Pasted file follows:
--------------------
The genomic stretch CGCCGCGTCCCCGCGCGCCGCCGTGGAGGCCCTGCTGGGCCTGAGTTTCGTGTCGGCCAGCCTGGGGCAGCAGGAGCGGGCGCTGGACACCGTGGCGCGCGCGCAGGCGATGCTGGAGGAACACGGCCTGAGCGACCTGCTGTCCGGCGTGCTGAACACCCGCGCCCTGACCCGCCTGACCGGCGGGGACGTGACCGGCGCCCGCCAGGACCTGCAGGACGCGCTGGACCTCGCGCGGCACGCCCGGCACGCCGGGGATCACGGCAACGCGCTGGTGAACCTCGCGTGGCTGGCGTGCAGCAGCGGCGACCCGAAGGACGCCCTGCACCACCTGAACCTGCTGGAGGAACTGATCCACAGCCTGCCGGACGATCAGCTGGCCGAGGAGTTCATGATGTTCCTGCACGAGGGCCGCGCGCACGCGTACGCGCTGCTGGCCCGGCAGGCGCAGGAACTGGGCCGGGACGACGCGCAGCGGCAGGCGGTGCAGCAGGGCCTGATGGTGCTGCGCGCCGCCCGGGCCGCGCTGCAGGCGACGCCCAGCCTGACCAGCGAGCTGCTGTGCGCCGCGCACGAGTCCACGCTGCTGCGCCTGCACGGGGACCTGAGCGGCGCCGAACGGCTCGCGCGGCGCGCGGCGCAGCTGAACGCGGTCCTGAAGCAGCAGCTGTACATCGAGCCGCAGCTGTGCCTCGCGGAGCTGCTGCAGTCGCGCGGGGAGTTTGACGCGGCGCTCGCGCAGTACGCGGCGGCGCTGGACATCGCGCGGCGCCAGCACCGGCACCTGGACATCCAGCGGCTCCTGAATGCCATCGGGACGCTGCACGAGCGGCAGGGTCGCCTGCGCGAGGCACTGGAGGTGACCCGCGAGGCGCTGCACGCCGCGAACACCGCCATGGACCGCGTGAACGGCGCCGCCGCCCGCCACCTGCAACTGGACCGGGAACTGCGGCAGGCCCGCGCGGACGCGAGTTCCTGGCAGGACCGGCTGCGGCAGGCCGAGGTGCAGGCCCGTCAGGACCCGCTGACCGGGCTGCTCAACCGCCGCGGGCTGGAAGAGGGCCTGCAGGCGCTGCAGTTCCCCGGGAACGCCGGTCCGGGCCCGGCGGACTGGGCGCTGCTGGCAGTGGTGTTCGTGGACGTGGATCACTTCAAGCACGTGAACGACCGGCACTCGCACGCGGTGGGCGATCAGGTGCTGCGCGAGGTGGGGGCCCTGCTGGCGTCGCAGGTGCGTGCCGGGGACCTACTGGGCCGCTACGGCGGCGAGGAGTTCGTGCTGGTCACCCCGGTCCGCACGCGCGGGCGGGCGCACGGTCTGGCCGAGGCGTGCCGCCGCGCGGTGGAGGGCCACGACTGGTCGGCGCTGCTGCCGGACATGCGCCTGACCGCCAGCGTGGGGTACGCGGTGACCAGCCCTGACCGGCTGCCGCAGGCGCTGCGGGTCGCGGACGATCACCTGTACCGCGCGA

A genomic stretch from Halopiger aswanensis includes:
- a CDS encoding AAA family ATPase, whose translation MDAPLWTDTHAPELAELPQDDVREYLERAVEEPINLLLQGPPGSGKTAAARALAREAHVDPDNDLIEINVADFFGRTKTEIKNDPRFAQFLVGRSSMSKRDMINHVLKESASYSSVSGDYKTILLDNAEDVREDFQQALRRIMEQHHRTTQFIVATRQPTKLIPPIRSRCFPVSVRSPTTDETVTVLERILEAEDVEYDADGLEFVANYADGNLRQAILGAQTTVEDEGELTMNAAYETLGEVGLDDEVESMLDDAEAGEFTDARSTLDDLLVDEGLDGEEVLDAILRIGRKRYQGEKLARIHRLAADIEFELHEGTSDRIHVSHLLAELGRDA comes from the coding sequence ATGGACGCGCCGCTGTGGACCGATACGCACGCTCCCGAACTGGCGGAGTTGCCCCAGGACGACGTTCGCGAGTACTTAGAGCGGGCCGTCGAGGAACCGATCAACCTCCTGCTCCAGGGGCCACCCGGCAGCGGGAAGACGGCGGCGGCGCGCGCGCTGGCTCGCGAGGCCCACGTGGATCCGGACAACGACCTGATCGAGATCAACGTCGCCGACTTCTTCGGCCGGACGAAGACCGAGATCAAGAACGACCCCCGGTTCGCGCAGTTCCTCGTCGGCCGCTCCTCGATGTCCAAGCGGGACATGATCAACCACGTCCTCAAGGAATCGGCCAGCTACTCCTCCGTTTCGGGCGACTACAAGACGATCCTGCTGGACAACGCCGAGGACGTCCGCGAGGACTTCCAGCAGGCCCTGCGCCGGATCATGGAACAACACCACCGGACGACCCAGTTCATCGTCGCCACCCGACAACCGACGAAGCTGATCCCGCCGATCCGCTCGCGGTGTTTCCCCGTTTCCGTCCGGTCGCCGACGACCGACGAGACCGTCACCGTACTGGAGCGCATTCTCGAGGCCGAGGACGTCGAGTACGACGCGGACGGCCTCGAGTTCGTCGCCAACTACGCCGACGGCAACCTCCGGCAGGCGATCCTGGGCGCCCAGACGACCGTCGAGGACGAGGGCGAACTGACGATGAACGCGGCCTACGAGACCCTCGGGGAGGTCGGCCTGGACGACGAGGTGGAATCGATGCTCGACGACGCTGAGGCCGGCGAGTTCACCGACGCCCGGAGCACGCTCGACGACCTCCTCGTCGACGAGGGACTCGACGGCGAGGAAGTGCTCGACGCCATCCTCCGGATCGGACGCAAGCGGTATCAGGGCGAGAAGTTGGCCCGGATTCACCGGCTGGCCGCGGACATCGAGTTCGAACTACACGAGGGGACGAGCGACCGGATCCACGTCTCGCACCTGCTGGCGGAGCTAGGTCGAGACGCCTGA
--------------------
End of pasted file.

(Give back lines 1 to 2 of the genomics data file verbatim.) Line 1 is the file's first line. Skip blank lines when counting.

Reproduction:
The genomic stretch CGCCGCGTCCCCGCGCGCCGCCGTGGAGGCCCTGCTGGGCCTGAGTTTCGTGTCGGCCAGCCTGGGGCAGCAGGAGCGGGCGCTGGACACCGTGGCGCGCGCGCAGGCGATGCTGGAGGAACACGGCCTGAGCGACCTGCTGTCCGGCGTGCTGAACACCCGCGCCCTGACCCGCCTGACCGGCGGGGACGTGACCGGCGCCCGCCAGGACCTGCAGGACGCGCTGGACCTCGCGCGGCACGCCCGGCACGCCGGGGATCACGGCAACGCGCTGGTGAACCTCGCGTGGCTGGCGTGCAGCAGCGGCGACCCGAAGGACGCCCTGCACCACCTGAACCTGCTGGAGGAACTGATCCACAGCCTGCCGGACGATCAGCTGGCCGAGGAGTTCATGATGTTCCTGCACGAGGGCCGCGCGCACGCGTACGCGCTGCTGGCCCGGCAGGCGCAGGAACTGGGCCGGGACGACGCGCAGCGGCAGGCGGTGCAGCAGGGCCTGATGGTGCTGCGCGCCGCCCGGGCCGCGCTGCAGGCGACGCCCAGCCTGACCAGCGAGCTGCTGTGCGCCGCGCACGAGTCCACGCTGCTGCGCCTGCACGGGGACCTGAGCGGCGCCGAACGGCTCGCGCGGCGCGCGGCGCAGCTGAACGCGGTCCTGAAGCAGCAGCTGTACATCGAGCCGCAGCTGTGCCTCGCGGAGCTGCTGCAGTCGCGCGGGGAGTTTGACGCGGCGCTCGCGCAGTACGCGGCGGCGCTGGACATCGCGCGGCGCCAGCACCGGCACCTGGACATCCAGCGGCTCCTGAATGCCATCGGGACGCTGCACGAGCGGCAGGGTCGCCTGCGCGAGGCACTGGAGGTGACCCGCGAGGCGCTGCACGCCGCGAACACCGCCATGGACCGCGTGAACGGCGCCGCCGCCCGCCACCTGCAACTGGACCGGGAACTGCGGCAGGCCCGCGCGGACGCGAGTTCCTGGCAGGACCGGCTGCGGCAGGCCGAGGTGCAGGCCCGTCAGGACCCGCTGACCGGGCTGCTCAACCGCCGCGGGCTGGAAGAGGGCCTGCAGGCGCTGCAGTTCCCCGGGAACGCCGGTCCGGGCCCGGCGGACTGGGCGCTGCTGGCAGTGGTGTTCGTGGACGTGGATCACTTCAAGCACGTGAACGACCGGCACTCGCACGCGGTGGGCGATCAGGTGCTGCGCGAGGTGGGGGCCCTGCTGGCGTCGCAGGTGCGTGCCGGGGACCTACTGGGCCGCTACGGCGGCGAGGAGTTCGTGCTGGTCACCCCGGTCCGCACGCGCGGGCGGGCGCACGGTCTGGCCGAGGCGTGCCGCCGCGCGGTGGAGGGCCACGACTGGTCGGCGCTGCTGCCGGACATGCGCCTGACCGCCAGCGTGGGGTACGCGGTGACCAGCCCTGACCGGCTGCCGCAGGCGCTGCGGGTCGCGGACGATCACCTGTACCGCGCGA

A genomic stretch from Halopiger aswanensis includes: